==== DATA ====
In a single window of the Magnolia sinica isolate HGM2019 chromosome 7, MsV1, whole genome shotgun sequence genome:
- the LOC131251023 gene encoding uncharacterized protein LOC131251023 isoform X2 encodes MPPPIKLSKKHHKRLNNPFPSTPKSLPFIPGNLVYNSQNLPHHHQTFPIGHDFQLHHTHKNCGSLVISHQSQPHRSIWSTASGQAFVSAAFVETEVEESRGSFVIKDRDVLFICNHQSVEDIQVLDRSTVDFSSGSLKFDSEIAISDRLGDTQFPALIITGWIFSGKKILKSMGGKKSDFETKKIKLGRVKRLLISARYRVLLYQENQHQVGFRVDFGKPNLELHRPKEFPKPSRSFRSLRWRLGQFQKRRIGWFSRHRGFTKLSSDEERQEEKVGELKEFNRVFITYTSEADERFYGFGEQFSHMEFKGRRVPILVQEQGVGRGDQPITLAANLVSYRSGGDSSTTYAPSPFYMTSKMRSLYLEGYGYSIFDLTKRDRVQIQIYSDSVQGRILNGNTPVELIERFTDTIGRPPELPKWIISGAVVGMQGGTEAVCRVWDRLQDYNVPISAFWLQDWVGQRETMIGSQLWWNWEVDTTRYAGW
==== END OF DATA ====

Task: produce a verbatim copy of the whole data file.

In a single window of the Magnolia sinica isolate HGM2019 chromosome 7, MsV1, whole genome shotgun sequence genome:
- the LOC131251023 gene encoding uncharacterized protein LOC131251023 isoform X2 encodes MPPPIKLSKKHHKRLNNPFPSTPKSLPFIPGNLVYNSQNLPHHHQTFPIGHDFQLHHTHKNCGSLVISHQSQPHRSIWSTASGQAFVSAAFVETEVEESRGSFVIKDRDVLFICNHQSVEDIQVLDRSTVDFSSGSLKFDSEIAISDRLGDTQFPALIITGWIFSGKKILKSMGGKKSDFETKKIKLGRVKRLLISARYRVLLYQENQHQVGFRVDFGKPNLELHRPKEFPKPSRSFRSLRWRLGQFQKRRIGWFSRHRGFTKLSSDEERQEEKVGELKEFNRVFITYTSEADERFYGFGEQFSHMEFKGRRVPILVQEQGVGRGDQPITLAANLVSYRSGGDSSTTYAPSPFYMTSKMRSLYLEGYGYSIFDLTKRDRVQIQIYSDSVQGRILNGNTPVELIERFTDTIGRPPELPKWIISGAVVGMQGGTEAVCRVWDRLQDYNVPISAFWLQDWVGQRETMIGSQLWWNWEVDTTRYAGW